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Hannibal Courier - Post - Hannibal, MO
  • Negotiations continue for North Main property

  • No action was taken in closed session Tuesday night by the Hannibal City Council on a purchase proposal from Bill Martin of Hannibal regarding 422 N. Main St., which the city agreed to buy in October.
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  • No action was taken in closed session Tuesday night by the Hannibal City Council on a purchase proposal from Bill Martin of Hannibal regarding 422 N. Main St., which the city agreed to buy in October.
    "No final decisions were made last night. It's still in negotiations," said City Clerk Angel Vance.
    According to City Attorney James Lemon "there were some areas that they (Council) requested they (Martin) supplement with some more information and further clarification.
    "The areas of clarification quite frankly center on a discussion of the (building's) proposed use and its access to the public. They want to make sure that we're looking in the long run rather than at the short run. We're trying to consider all options for the long run," added Lemon.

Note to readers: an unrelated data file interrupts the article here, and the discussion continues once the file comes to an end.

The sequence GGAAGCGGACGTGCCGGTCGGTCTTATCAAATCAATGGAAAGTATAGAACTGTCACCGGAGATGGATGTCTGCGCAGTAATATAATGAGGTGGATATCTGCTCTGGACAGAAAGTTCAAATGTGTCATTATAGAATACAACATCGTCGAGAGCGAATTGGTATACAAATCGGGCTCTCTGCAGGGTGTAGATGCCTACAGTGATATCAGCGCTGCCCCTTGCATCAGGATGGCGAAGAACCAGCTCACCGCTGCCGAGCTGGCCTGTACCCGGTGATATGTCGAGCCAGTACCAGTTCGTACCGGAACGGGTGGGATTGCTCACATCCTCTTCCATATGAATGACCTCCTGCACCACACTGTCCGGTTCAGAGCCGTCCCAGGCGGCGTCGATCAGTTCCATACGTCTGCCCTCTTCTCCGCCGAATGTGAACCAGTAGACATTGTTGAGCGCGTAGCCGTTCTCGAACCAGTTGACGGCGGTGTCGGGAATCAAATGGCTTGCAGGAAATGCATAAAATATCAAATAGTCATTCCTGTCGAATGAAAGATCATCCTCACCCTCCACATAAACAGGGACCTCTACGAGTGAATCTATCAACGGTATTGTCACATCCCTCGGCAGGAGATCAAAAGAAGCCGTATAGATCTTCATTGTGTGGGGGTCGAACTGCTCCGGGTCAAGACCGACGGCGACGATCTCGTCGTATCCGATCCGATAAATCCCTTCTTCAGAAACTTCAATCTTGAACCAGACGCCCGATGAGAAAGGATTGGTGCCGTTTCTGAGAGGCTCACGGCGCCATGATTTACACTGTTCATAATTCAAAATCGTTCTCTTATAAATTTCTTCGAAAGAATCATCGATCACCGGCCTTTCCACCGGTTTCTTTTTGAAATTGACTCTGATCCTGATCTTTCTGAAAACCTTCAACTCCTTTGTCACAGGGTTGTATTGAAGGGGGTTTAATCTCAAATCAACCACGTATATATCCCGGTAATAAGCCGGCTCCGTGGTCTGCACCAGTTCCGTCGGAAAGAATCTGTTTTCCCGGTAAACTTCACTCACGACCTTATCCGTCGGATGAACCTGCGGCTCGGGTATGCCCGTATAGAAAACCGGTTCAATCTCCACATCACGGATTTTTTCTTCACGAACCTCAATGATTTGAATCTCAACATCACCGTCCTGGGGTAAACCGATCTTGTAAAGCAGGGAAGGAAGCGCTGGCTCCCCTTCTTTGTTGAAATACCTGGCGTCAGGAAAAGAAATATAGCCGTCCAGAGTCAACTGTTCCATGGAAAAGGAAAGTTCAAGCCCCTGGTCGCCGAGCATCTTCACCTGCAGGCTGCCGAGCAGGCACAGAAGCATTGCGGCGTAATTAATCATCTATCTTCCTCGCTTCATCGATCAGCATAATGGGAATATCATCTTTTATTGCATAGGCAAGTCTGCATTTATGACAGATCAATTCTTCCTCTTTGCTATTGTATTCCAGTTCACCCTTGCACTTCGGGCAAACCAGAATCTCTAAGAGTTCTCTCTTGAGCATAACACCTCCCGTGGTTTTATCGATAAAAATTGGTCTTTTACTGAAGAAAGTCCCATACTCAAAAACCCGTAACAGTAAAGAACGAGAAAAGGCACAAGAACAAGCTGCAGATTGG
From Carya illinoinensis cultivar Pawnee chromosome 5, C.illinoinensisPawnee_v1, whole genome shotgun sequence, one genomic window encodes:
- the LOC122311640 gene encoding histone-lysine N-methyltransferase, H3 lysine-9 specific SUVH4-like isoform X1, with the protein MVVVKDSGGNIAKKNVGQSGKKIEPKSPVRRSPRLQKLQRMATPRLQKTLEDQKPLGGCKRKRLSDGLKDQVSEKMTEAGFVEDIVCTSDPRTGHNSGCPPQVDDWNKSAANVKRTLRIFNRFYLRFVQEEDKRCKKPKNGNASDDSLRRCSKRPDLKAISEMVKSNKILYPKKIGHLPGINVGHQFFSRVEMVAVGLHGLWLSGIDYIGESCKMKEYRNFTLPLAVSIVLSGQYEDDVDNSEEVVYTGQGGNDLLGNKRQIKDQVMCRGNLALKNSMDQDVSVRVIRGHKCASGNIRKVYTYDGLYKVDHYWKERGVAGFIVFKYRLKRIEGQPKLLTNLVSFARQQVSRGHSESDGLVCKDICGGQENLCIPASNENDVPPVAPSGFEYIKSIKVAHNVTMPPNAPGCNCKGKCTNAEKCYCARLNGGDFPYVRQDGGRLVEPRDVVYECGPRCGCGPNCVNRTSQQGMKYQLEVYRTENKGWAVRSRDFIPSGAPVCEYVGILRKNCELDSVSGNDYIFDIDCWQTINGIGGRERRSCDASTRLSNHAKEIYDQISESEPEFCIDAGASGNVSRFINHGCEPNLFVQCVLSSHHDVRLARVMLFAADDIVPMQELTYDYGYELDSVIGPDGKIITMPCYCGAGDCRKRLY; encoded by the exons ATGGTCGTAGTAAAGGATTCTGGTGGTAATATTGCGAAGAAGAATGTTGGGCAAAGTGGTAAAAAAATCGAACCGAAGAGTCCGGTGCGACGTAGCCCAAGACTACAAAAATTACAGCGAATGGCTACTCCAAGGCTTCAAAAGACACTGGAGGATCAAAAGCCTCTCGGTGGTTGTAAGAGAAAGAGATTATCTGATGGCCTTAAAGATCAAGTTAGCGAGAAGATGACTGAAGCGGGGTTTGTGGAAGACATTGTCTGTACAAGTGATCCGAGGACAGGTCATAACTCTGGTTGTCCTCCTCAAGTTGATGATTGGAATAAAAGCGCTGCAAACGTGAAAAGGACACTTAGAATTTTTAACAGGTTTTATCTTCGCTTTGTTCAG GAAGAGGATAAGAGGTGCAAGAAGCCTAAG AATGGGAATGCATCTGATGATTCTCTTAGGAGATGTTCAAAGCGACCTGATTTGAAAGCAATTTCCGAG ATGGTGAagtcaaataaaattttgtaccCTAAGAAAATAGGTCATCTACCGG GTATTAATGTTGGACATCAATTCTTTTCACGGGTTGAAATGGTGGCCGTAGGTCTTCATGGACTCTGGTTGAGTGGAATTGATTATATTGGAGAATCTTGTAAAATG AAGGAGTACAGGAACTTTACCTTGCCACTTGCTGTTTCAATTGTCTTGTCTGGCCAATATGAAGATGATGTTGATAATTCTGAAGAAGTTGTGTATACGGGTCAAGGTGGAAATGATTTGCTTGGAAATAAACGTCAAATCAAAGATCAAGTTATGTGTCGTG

During the Nov. 20 Council meeting, Mayor Roy Hark stressed that if the city did decide to sell the former Murphy Motors site that it would not take less than the $220,000 it paid for the lot and building. While Lemon would not go into specifics regarding Martin's offer, he acknowledged that the city will not lose money if the decision is made to sell the property to Martin.
    "I can absolutely guarantee that we're not going to agree to anything where we would take a loss," he said.
    City Manager Jeff LaGarce reported Wednesday that Martin's proposal is slated to be on the agenda during the public portion of the Council's Wednesday, Jan. 2, meeting in council chambers at city hall. That meeting is set to begin at 7 p.m.
    "It's my understanding that they're asking them to bring a full proposal back at the next Council meeting and that will be done in open session so everybody can see what's going on," said Lemon. "Council may go ahead and vote that night. We'll have to see what they want to do."
    Martin's proposal was initially presented to the Council at its Dec. 4 meeting. However, because of the detailed information that is contained in the 20-page proposal the Council tabled the matter so that it could be thoroughly reviewed.
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